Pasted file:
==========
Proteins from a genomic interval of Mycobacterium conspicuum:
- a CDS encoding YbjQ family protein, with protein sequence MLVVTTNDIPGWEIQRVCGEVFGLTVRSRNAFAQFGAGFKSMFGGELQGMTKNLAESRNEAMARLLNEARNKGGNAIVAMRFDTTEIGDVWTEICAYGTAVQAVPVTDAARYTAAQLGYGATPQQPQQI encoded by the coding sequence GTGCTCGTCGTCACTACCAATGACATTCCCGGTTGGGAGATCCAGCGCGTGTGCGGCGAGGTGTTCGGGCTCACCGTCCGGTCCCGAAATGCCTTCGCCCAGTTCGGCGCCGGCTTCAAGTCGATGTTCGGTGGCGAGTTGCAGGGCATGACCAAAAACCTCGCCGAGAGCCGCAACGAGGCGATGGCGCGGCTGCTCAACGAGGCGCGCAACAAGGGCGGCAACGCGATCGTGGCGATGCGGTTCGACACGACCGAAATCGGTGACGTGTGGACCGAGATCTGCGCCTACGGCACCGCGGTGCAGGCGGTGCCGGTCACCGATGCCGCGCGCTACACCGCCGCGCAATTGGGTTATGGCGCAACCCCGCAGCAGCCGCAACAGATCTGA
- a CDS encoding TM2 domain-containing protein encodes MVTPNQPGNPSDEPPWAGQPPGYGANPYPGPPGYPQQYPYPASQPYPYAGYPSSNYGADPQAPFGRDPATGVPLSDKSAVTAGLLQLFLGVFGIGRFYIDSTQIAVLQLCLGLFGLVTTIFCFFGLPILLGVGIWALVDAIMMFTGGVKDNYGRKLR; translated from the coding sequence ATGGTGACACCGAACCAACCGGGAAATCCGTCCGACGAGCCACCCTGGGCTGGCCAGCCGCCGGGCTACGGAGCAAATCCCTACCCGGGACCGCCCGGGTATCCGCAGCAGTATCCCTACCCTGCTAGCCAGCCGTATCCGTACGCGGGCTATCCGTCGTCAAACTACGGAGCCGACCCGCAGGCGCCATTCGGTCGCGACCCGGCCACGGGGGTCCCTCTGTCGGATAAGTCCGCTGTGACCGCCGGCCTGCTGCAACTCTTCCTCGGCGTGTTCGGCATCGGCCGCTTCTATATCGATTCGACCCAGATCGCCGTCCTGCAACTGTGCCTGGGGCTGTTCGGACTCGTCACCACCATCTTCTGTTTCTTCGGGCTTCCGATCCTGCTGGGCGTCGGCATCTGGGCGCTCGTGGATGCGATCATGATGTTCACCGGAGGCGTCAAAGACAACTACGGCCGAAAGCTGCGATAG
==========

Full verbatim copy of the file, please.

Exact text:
Proteins from a genomic interval of Mycobacterium conspicuum:
- a CDS encoding YbjQ family protein, with protein sequence MLVVTTNDIPGWEIQRVCGEVFGLTVRSRNAFAQFGAGFKSMFGGELQGMTKNLAESRNEAMARLLNEARNKGGNAIVAMRFDTTEIGDVWTEICAYGTAVQAVPVTDAARYTAAQLGYGATPQQPQQI encoded by the coding sequence GTGCTCGTCGTCACTACCAATGACATTCCCGGTTGGGAGATCCAGCGCGTGTGCGGCGAGGTGTTCGGGCTCACCGTCCGGTCCCGAAATGCCTTCGCCCAGTTCGGCGCCGGCTTCAAGTCGATGTTCGGTGGCGAGTTGCAGGGCATGACCAAAAACCTCGCCGAGAGCCGCAACGAGGCGATGGCGCGGCTGCTCAACGAGGCGCGCAACAAGGGCGGCAACGCGATCGTGGCGATGCGGTTCGACACGACCGAAATCGGTGACGTGTGGACCGAGATCTGCGCCTACGGCACCGCGGTGCAGGCGGTGCCGGTCACCGATGCCGCGCGCTACACCGCCGCGCAATTGGGTTATGGCGCAACCCCGCAGCAGCCGCAACAGATCTGA
- a CDS encoding TM2 domain-containing protein encodes MVTPNQPGNPSDEPPWAGQPPGYGANPYPGPPGYPQQYPYPASQPYPYAGYPSSNYGADPQAPFGRDPATGVPLSDKSAVTAGLLQLFLGVFGIGRFYIDSTQIAVLQLCLGLFGLVTTIFCFFGLPILLGVGIWALVDAIMMFTGGVKDNYGRKLR; translated from the coding sequence ATGGTGACACCGAACCAACCGGGAAATCCGTCCGACGAGCCACCCTGGGCTGGCCAGCCGCCGGGCTACGGAGCAAATCCCTACCCGGGACCGCCCGGGTATCCGCAGCAGTATCCCTACCCTGCTAGCCAGCCGTATCCGTACGCGGGCTATCCGTCGTCAAACTACGGAGCCGACCCGCAGGCGCCATTCGGTCGCGACCCGGCCACGGGGGTCCCTCTGTCGGATAAGTCCGCTGTGACCGCCGGCCTGCTGCAACTCTTCCTCGGCGTGTTCGGCATCGGCCGCTTCTATATCGATTCGACCCAGATCGCCGTCCTGCAACTGTGCCTGGGGCTGTTCGGACTCGTCACCACCATCTTCTGTTTCTTCGGGCTTCCGATCCTGCTGGGCGTCGGCATCTGGGCGCTCGTGGATGCGATCATGATGTTCACCGGAGGCGTCAAAGACAACTACGGCCGAAAGCTGCGATAG